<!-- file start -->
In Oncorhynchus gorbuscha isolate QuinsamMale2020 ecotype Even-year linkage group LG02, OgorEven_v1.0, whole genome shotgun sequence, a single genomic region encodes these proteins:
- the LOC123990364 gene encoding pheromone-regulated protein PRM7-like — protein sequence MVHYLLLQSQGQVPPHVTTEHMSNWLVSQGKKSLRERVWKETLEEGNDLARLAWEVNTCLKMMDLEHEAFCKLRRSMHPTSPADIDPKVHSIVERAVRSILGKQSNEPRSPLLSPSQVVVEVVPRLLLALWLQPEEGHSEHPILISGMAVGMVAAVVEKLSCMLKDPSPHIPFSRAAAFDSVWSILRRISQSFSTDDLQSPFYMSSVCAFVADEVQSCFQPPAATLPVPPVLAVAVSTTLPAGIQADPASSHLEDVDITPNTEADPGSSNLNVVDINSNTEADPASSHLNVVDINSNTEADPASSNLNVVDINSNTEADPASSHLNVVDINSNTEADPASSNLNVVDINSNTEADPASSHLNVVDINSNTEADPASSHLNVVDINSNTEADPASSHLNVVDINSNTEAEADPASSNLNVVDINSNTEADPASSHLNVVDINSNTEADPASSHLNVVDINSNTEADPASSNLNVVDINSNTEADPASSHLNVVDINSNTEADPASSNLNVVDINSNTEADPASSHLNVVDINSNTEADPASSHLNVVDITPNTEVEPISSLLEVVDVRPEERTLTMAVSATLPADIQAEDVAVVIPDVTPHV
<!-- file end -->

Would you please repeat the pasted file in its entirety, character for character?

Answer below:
In Oncorhynchus gorbuscha isolate QuinsamMale2020 ecotype Even-year linkage group LG02, OgorEven_v1.0, whole genome shotgun sequence, a single genomic region encodes these proteins:
- the LOC123990364 gene encoding pheromone-regulated protein PRM7-like — protein sequence MVHYLLLQSQGQVPPHVTTEHMSNWLVSQGKKSLRERVWKETLEEGNDLARLAWEVNTCLKMMDLEHEAFCKLRRSMHPTSPADIDPKVHSIVERAVRSILGKQSNEPRSPLLSPSQVVVEVVPRLLLALWLQPEEGHSEHPILISGMAVGMVAAVVEKLSCMLKDPSPHIPFSRAAAFDSVWSILRRISQSFSTDDLQSPFYMSSVCAFVADEVQSCFQPPAATLPVPPVLAVAVSTTLPAGIQADPASSHLEDVDITPNTEADPGSSNLNVVDINSNTEADPASSHLNVVDINSNTEADPASSNLNVVDINSNTEADPASSHLNVVDINSNTEADPASSNLNVVDINSNTEADPASSHLNVVDINSNTEADPASSHLNVVDINSNTEADPASSHLNVVDINSNTEAEADPASSNLNVVDINSNTEADPASSHLNVVDINSNTEADPASSHLNVVDINSNTEADPASSNLNVVDINSNTEADPASSHLNVVDINSNTEADPASSNLNVVDINSNTEADPASSHLNVVDINSNTEADPASSHLNVVDITPNTEVEPISSLLEVVDVRPEERTLTMAVSATLPADIQAEDVAVVIPDVTPHV